These are distinct errors but I have found that many people blend them together. It really takes an entire chapter to explain these conditions so I am going try to do it in a page or two?
An unresolved deadlock is generally a SQL Server product issue. When an unresolved deadlock is detected a message is added to the SQL Server error log and a mini-dump is captured.
The Lock Monitor is responsible for detecting and resolving deadlocks for SQL Server. It does this by building a lock graph (you may have seen partial visualization of this from the deadlock trace event.) As the graph is built the cycles can be detected, indicating a deadlock condition. Once a deadlock condition is detected the Lock Monitor performs the victim selection and signals the abort.
The key to the ‘unresolved deadlock’ error is the detection of a deadlock but a failure while attempting to select the victim to abort.
Why is a target considered unsafe and not eligible to be a victim? The answer is specifically in the term unsafe. Let me provide an example of an unsafe victim. Assume a session:
- Opens a transaction
- Does some work
- Encounters an error
- Begins rollback processing
- Has to wait on a lock that results in a deadlock loop (Should not occur and usually a product bug as the lock should already have been acquired by the transaction.)
The session is already rolling back so it is unsafe to abort the rollback. Any rollback that fails causes SQL Server to take the database offline, killing all active sessions to the database. Once all connections are terminated the database is reopened in order to execute crash recovery. If crash recovery succeeds the database is available for use but if crash recovery fails the database is marked suspect.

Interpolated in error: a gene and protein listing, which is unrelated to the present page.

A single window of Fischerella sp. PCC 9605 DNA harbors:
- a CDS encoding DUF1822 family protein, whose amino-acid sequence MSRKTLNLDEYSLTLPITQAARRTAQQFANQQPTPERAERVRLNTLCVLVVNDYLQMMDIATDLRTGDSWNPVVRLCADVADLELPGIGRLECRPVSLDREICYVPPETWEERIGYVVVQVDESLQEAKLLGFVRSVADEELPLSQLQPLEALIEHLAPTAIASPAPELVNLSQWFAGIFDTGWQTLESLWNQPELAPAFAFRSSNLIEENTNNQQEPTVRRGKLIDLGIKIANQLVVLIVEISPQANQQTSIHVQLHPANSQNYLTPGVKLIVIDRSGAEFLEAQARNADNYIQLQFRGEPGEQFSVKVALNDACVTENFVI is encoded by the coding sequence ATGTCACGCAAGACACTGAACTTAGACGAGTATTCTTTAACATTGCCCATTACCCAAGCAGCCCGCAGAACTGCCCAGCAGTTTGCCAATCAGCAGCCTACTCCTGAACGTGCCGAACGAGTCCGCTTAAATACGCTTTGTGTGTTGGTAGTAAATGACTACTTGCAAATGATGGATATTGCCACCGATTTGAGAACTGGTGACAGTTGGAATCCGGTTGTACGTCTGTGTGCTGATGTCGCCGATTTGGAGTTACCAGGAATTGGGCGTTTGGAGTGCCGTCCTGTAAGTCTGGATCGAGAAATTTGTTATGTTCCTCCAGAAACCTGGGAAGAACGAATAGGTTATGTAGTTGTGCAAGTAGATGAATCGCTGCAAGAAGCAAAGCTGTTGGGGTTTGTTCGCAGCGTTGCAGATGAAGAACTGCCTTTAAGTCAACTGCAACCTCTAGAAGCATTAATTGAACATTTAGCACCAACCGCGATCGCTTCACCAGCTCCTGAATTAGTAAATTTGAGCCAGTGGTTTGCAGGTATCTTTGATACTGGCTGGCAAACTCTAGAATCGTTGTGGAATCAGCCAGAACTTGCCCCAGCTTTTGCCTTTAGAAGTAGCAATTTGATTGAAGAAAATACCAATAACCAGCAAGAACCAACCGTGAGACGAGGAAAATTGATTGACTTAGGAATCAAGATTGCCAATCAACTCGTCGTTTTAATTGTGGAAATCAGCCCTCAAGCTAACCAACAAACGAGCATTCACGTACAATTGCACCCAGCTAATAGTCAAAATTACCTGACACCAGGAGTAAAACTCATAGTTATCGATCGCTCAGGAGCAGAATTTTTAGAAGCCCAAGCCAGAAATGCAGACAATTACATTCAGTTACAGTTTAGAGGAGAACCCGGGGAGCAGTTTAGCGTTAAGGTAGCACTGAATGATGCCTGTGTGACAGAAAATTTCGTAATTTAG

Forcing an abort of a command that is already in rollback would not be the behavior you desire on your production server.
It may not be easy but the fastest way to attack an ‘unresolved deadlock’ problem is to reproduce it. Having a reproduction and the associated mini-dump capture allows Microsoft Support and the SQL Server Development to track down the source of the problem.
As I discussed the ‘unresolved deadlock’ topic with some of my peers the ‘scheduler deadlock’ seemed to get intertwined and confused.
The scheduler deadlock is detected by the Scheduler Monitor, not the lock monitor. The scheduler deadlock is designed to detect when the scheduler does not appear to be making forward progress. This is distinctly different from the lock monitor graph. In fact, the algorithm for scheduler deadlock looks at the scheduler’s task queue (work to be processed) and monitors to see if tasks are being picked up in the queue.
The Scheduler Monitor periodically loops over the schedulers (~5 seconds) checking there state while using the number of yields, work processed and other information to determine the health of the scheduler.
The Scheduler Deadlock (17884) check is as follows.
- Does we have tasks waiting in the schedulers queue
- Are all workers in use and created for the scheduler
- Have we processed any new work since the last scheduler check (completed tasks)
After looping over all schedulers, within the node as there is a Scheduler Monitor per node, if all schedulers are declared stuck (not progressing) the Scheduler Deadlock is flagged as a 17884 error condition. If this condition lasts for an unwanted period of time the 17884 is officially declared and logged. If a single resource is responsible for the majority of wait states this information is also logged in the SQL Server error log.
This is usually a sign of long running queries or severe blocking and the fastest way to attack a scheduler deadlock is to login with the dedicated admin connection (DAC) and take a look at sys.dm_exec_requests as well as sys.dm_os_wait* information.
Bob Dorr – Principal Software Engineer SQL Server